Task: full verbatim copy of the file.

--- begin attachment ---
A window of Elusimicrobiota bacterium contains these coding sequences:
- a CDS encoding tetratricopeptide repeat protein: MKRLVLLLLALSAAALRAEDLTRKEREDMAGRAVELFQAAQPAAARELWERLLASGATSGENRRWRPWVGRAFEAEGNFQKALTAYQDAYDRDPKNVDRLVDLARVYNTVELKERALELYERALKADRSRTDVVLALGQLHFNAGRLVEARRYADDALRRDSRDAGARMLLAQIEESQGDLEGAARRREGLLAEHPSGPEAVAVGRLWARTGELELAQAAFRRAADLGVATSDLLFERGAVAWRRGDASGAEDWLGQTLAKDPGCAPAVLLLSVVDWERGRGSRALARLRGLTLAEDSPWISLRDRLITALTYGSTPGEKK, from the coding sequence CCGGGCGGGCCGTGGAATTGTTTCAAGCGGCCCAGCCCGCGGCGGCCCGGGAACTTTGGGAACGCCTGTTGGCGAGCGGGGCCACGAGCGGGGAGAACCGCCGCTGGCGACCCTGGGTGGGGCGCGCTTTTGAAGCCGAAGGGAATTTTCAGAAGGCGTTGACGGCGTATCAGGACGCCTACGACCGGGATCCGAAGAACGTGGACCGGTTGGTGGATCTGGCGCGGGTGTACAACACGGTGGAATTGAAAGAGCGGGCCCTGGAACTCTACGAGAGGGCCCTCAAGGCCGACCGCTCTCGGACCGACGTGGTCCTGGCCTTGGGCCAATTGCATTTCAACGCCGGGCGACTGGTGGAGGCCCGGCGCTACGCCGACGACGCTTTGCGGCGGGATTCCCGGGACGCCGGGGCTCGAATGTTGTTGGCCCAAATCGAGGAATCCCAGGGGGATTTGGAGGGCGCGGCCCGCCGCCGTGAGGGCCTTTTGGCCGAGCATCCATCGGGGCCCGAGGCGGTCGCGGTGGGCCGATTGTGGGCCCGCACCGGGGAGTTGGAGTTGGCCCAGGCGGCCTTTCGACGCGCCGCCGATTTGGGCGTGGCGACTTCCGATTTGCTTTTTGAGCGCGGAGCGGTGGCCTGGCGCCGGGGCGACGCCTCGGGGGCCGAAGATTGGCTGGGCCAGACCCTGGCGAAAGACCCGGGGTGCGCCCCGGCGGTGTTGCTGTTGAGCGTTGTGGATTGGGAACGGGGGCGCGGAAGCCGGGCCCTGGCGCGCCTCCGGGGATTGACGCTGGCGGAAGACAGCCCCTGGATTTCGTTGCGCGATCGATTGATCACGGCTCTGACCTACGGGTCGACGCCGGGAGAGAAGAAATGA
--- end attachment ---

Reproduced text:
A window of Elusimicrobiota bacterium contains these coding sequences:
- a CDS encoding tetratricopeptide repeat protein: MKRLVLLLLALSAAALRAEDLTRKEREDMAGRAVELFQAAQPAAARELWERLLASGATSGENRRWRPWVGRAFEAEGNFQKALTAYQDAYDRDPKNVDRLVDLARVYNTVELKERALELYERALKADRSRTDVVLALGQLHFNAGRLVEARRYADDALRRDSRDAGARMLLAQIEESQGDLEGAARRREGLLAEHPSGPEAVAVGRLWARTGELELAQAAFRRAADLGVATSDLLFERGAVAWRRGDASGAEDWLGQTLAKDPGCAPAVLLLSVVDWERGRGSRALARLRGLTLAEDSPWISLRDRLITALTYGSTPGEKK, from the coding sequence CCGGGCGGGCCGTGGAATTGTTTCAAGCGGCCCAGCCCGCGGCGGCCCGGGAACTTTGGGAACGCCTGTTGGCGAGCGGGGCCACGAGCGGGGAGAACCGCCGCTGGCGACCCTGGGTGGGGCGCGCTTTTGAAGCCGAAGGGAATTTTCAGAAGGCGTTGACGGCGTATCAGGACGCCTACGACCGGGATCCGAAGAACGTGGACCGGTTGGTGGATCTGGCGCGGGTGTACAACACGGTGGAATTGAAAGAGCGGGCCCTGGAACTCTACGAGAGGGCCCTCAAGGCCGACCGCTCTCGGACCGACGTGGTCCTGGCCTTGGGCCAATTGCATTTCAACGCCGGGCGACTGGTGGAGGCCCGGCGCTACGCCGACGACGCTTTGCGGCGGGATTCCCGGGACGCCGGGGCTCGAATGTTGTTGGCCCAAATCGAGGAATCCCAGGGGGATTTGGAGGGCGCGGCCCGCCGCCGTGAGGGCCTTTTGGCCGAGCATCCATCGGGGCCCGAGGCGGTCGCGGTGGGCCGATTGTGGGCCCGCACCGGGGAGTTGGAGTTGGCCCAGGCGGCCTTTCGACGCGCCGCCGATTTGGGCGTGGCGACTTCCGATTTGCTTTTTGAGCGCGGAGCGGTGGCCTGGCGCCGGGGCGACGCCTCGGGGGCCGAAGATTGGCTGGGCCAGACCCTGGCGAAAGACCCGGGGTGCGCCCCGGCGGTGTTGCTGTTGAGCGTTGTGGATTGGGAACGGGGGCGCGGAAGCCGGGCCCTGGCGCGCCTCCGGGGATTGACGCTGGCGGAAGACAGCCCCTGGATTTCGTTGCGCGATCGATTGATCACGGCTCTGACCTACGGGTCGACGCCGGGAGAGAAGAAATGA